But, I met some other really interesting people in Canada, including Rick Collier, who I had the privilege of accompanying on many adventures. It was through Rick that we first met Robin Tivy and Betsy Waddington. In 2002, Robin organised a week long ski traverse into Mount Elaho for “Bivouac” members, and through Rick, who rarely left his beloved Rockies (and didn't leave on that occasion) Doug and I were invited along. This was our first ski traverse in the Coast Mountains, our other big traverses had been through the Rockies or Selkirks, and we suddenly realised how magnificently well suited the Coast Mountains are for ski mountaineering expeditions. Initially, however, we thought Robin was mad. We started our six day trip in the middle of May. In the Rockies, skiing sucks in the middle of May. You might get an hour or two in the very early morning when the snowpack is frozen and you can actually travel, but, once the day really begins, the snowpack falls apart and travel becomes virtually impossible. On previous traverses in the Rockies and Selkirks, we had suffered through isothermal conditions as early as mid-April and had barely been able to travel at a kilometre an hour.
Robin is, as any one who knows him will agree, if not mad, at least outrageously eccentric. He is also one of the most entertaining, albeit maddening people I've ever met. Every year since 2002, we have done a traverse with Robin and Betsy and these trips quickly became the highlight of our ski year. Each traverse featured a motif that mushroomed out of Robin's psyche and became inextricably woven into the fabric of our week together. On the Elaho trip, it was the Incident Command Post, on the Hurley Horseshoe it was the sinking of the Queen of the North ferry, on the Maligne Range traverse it was “this isn't a retirement home, it's a prison camp.” Each April, when Doug and I were planning that year's ski traverse, we would always wonder what the motif for the upcoming trip would be. It was impossible to guess.
Betsy hauling all her own gear and Robin's gear on the Maligne Range traverse
Betsy is another one of those strong women that I feel fortunate to have met. While not a technical climber, Betsy will give anything a go, and has amazing inner determination and strength. In 1996, Betsy's husband Brian was tragically killed on a 21 day ski traverse of the Monarch Icefield, and, after the accident, Betsy and the other lone survivor skied four days out to civilization. I've been on many trips with Betsy who is generally quiet and reserved while the rest of us are loud and boisterous – verging at times on the obnoxious - but, when Betsy speaks, we all listen because we know that whatever she has to say will be of great value. The list of Betsy's mountain accomplishments is long and impressive, but, she too, downplays her many achievements.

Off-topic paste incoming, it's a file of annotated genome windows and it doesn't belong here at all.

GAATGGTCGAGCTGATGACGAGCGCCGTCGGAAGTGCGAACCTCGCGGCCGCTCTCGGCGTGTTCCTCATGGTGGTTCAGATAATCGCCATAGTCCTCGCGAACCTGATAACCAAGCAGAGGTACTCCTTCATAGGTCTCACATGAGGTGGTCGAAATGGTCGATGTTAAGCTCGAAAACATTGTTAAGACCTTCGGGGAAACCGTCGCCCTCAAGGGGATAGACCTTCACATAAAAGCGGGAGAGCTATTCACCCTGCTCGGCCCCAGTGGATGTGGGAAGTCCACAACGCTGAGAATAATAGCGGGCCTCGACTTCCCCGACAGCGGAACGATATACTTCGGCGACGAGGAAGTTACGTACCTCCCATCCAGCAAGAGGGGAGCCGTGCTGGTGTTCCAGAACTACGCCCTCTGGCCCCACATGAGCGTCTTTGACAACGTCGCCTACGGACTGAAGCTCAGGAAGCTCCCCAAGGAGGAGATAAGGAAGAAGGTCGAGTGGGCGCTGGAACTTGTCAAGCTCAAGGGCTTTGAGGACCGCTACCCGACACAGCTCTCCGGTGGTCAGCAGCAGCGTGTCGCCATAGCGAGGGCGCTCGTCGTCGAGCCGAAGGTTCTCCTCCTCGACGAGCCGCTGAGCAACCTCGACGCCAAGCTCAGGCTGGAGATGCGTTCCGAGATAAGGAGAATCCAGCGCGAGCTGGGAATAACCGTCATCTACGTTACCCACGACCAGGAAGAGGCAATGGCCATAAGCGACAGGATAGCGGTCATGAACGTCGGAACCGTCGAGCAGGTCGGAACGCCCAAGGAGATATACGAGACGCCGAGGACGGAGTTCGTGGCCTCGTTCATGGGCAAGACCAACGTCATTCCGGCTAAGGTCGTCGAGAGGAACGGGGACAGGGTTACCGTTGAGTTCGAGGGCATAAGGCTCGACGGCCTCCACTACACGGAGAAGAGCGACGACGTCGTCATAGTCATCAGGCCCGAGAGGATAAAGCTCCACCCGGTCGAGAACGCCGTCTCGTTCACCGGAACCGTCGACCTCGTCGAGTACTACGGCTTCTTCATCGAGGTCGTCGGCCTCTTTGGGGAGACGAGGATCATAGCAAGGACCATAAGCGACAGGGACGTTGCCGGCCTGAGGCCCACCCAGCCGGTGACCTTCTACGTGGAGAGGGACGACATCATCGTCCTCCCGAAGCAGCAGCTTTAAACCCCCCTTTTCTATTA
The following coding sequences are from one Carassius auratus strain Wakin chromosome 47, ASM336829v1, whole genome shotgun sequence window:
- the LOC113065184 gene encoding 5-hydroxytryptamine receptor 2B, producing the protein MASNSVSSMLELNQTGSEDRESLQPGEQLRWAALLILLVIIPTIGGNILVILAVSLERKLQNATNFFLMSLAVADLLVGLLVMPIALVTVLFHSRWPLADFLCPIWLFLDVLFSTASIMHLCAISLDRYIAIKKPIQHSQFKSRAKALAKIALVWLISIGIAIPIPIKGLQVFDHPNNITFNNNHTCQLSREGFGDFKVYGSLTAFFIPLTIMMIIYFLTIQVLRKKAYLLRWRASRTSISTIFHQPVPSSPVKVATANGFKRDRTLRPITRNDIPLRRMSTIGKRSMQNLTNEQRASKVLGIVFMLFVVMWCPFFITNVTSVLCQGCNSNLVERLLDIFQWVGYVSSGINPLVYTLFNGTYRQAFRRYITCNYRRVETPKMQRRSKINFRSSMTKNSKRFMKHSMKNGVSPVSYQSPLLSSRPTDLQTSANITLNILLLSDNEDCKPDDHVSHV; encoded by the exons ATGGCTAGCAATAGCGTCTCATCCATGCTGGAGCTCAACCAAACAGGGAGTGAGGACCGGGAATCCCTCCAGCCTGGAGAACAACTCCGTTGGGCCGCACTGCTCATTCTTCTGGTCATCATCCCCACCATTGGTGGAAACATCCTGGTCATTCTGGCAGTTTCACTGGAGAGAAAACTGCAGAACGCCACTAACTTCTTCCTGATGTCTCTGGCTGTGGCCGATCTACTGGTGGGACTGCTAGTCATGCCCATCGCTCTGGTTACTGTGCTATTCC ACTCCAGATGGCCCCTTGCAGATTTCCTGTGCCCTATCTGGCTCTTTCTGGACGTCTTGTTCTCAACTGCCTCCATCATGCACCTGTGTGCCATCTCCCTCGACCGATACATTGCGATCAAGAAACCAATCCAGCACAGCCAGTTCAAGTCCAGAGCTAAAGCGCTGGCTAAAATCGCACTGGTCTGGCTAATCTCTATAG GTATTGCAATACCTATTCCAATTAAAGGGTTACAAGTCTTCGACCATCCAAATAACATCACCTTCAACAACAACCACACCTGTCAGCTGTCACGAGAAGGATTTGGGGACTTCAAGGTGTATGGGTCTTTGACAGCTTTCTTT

Hamish on Reflections, one of his new routes at Whirlwind Wall, Castlegar, BC
In Nelson, Doug and I had the good fortune to become friends with Hamish Mutch, best known for climbing University Wall with Tim Auger, Dan Tate, and Glen Woodsworth in 1966. Hamish first started climbing at the age of 15, and, over 50 years later he is still putting up new routes around his home town of Nelson, BC. The list of Hamish's first ascents, both in the mountains and at local crags is simply astonishing. One of my favorite mountaineering camps was in the Findlay Group of the Purcell Mountains where Doug, Hamish and I camped high up in a hanging valley and went out climbing every day. Each evening, Hamish would regale us with tales from his misspent climbing youth, and, after that trip, we dubbed him Uncle H., a moniker that spread throughout the local climbing community. Hamish must have been over 50 at the time, but I was hard pressed to keep up with him, particularly on the loose technical mountain terrain where he moved like a mountain goat. I can remember soloing a low fifth class route behind him, wishing I could catch him as I really would have liked a belay, but Hamish had the rope tucked away in his backpack.
“The greatest gift of life is friendship, and I have received it.” H. H. Humphrey. Take some time out of your day to remember all your wonderful friends.